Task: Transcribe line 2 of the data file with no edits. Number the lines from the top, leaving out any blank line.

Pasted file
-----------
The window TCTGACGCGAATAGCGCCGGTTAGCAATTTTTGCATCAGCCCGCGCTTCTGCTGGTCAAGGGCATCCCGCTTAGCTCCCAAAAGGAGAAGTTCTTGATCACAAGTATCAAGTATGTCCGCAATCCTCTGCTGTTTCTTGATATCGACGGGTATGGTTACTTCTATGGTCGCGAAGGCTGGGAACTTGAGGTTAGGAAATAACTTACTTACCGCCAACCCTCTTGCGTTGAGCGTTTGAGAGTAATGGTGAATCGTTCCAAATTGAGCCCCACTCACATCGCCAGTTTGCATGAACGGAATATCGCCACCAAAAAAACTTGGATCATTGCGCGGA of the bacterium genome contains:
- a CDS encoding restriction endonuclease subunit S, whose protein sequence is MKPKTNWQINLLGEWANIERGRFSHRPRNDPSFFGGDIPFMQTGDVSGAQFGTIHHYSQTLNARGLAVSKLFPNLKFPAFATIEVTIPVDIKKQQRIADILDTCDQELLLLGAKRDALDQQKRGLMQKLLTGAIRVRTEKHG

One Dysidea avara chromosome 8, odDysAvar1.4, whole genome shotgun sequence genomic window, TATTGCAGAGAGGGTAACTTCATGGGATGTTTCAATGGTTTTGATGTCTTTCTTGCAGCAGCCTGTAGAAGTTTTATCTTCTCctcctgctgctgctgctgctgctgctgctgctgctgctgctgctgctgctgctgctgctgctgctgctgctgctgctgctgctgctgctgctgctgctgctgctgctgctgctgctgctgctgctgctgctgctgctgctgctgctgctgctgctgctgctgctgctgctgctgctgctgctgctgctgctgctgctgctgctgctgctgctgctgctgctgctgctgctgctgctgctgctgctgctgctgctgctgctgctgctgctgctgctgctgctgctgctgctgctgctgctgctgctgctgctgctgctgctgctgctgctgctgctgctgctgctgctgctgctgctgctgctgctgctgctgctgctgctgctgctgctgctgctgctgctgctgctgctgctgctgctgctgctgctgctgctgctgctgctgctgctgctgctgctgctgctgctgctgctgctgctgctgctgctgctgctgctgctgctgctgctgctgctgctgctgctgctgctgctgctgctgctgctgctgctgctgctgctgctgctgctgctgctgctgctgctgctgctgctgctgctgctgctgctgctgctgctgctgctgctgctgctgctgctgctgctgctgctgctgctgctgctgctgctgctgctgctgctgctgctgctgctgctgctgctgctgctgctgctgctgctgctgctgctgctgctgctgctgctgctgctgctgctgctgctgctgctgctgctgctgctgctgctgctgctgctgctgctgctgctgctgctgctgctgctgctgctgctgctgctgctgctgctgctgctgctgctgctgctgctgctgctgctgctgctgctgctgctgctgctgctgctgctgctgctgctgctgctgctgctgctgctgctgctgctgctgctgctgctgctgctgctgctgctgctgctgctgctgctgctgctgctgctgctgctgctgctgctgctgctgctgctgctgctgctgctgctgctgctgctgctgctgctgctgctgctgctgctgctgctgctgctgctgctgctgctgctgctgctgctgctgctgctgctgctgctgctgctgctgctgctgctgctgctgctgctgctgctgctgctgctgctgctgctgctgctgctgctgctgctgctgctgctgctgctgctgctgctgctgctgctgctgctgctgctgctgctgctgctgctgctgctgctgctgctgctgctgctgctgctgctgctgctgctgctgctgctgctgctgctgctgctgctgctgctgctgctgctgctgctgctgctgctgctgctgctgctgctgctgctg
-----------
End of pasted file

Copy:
- a CDS encoding restriction endonuclease subunit S, whose protein sequence is MKPKTNWQINLLGEWANIERGRFSHRPRNDPSFFGGDIPFMQTGDVSGAQFGTIHHYSQTLNARGLAVSKLFPNLKFPAFATIEVTIPVDIKKQQRIADILDTCDQELLLLGAKRDALDQQKRGLMQKLLTGAIRVRTEKHG